Token strikes in support of wage demand hit German public services
Several thousand German workers walk off the job.
Berlin -- Several thousand workers in Germany's public services walked off the job in token strikes across the country Thursday aimed at pressing the federal, state and local authorities to concede an 8-per-cent pay demand.
Hospitals, child daycare centres, centres for the elderly and public transport administration were worst hit, according to the Verdi services union.
The "warning strikes" varied in duration and impact, some lasting an hour, others the whole day. Verdi, which has 1.3 million members in the public sector, pledged to increase the pressure in the days ahead.
The union, which has held three rounds of pay talks with employers, is demanding a rise of 8 per cent, with a minimum pay increase of 200 euros (290 dollars) over a 12-month period.
The employers have offered 5 percent in three phases, with the new contract lasting two years, as well as demanding an increase in the working week to 40 hours.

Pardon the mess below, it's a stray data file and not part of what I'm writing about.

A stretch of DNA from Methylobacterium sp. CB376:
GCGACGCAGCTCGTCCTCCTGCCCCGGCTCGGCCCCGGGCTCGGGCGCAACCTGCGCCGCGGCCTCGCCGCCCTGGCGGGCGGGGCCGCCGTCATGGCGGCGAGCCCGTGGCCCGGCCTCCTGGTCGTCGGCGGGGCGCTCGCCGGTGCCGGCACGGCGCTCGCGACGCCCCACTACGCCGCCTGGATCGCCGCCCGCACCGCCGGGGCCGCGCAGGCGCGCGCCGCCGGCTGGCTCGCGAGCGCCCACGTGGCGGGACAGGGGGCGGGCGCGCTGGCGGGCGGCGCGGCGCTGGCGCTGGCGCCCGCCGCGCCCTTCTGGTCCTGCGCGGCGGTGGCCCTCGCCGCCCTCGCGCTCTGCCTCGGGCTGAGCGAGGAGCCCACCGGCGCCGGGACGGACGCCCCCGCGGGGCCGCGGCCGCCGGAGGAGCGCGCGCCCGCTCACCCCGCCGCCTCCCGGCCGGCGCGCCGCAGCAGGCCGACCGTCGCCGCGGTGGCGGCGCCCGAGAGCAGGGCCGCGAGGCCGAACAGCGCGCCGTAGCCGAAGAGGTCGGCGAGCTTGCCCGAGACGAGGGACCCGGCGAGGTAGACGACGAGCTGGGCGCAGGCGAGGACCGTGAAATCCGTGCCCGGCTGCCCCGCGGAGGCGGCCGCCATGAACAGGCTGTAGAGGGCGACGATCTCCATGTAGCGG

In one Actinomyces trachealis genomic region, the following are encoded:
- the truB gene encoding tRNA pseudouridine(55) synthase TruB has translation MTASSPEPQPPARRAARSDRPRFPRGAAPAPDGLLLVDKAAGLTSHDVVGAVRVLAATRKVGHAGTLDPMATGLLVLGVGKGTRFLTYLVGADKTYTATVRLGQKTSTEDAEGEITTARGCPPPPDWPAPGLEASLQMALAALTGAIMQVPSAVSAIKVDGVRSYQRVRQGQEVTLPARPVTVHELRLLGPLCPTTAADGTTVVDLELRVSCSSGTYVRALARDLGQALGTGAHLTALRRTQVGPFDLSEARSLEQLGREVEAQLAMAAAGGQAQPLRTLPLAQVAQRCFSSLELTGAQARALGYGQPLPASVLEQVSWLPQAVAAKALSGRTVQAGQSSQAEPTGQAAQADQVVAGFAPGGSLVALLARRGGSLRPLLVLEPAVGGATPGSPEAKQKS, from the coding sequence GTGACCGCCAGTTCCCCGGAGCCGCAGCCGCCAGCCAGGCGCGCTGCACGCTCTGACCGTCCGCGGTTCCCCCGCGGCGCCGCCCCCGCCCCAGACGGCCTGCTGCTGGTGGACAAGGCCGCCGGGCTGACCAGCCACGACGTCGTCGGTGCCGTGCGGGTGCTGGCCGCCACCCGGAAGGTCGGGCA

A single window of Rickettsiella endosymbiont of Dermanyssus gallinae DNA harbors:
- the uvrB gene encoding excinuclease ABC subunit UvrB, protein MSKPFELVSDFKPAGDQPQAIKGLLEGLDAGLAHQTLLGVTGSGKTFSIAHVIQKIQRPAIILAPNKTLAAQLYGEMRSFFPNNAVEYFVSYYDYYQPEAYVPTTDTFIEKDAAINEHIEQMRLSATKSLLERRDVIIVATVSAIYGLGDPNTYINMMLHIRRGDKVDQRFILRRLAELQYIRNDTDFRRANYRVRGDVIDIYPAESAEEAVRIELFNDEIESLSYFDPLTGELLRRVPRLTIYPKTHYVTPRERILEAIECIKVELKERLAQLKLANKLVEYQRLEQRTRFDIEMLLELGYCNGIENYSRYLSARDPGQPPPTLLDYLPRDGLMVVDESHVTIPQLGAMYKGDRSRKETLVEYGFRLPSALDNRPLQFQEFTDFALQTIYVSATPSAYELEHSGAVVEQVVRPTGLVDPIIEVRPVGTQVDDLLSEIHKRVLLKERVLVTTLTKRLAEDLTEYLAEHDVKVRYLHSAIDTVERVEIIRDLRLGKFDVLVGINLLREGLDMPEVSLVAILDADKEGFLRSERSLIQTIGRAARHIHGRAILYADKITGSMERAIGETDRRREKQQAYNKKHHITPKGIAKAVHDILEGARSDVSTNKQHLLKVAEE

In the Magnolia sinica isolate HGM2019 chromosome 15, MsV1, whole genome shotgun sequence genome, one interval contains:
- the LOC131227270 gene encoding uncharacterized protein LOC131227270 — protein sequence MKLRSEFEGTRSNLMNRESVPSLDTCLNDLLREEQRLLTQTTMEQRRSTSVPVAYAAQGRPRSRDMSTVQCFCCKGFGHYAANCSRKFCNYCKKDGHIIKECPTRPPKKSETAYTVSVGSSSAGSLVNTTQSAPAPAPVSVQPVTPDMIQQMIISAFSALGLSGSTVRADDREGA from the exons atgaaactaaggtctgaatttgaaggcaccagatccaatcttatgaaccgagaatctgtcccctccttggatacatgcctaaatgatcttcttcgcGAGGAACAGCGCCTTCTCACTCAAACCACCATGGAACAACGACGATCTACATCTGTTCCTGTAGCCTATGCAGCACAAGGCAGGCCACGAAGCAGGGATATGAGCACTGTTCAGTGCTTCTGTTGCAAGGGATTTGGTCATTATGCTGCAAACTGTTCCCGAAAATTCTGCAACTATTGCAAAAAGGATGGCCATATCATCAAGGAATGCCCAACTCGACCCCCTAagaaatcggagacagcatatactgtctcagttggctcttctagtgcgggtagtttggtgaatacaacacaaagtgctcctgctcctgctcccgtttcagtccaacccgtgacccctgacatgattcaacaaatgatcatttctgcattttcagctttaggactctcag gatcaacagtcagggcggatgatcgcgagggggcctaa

The next round of talks is on February 25.
Germany is facing a series of strike threats, as talks proceed in the vital steel and chemicals sectors.
The unions are in militant mood after two years of solid economic growth, demanding a substantial increase in real take-home pay after years of wage restraint and a widespread decline in disposable income.
Token strikes have hit the steel sector, where the powerful IG Metall union has rejected an employers' offer to steelworkers of 3.5 per cent spread over 16 months.
IG-Metall, Germany's largest union, is demanding 8 per cent over 12 months for the 85,000 workers in the western states and another 8,000 in the east.
Verdi, Germany's second-largest union with a total membership of 2.2 million, is increasing the pressure in the retail sector, where token strikes have hit the states of Bavaria, Baden- Wuerttemberg and Rhineland-Palatinate.
At the beginning of the month, Verdi called out Berlin public transport workers, halting buses, trams and underground trains for 39 hours.
Here too it is demanding a substantial increase in real wages, noting that a bus driver in the German capital earns less than 1,900 euros a month.
A series of damaging rail strikes hit freight and commuter traffic last year before the GDL train drivers union struck a deal with state-owned Deutsche Bahn.
DPA with Expatica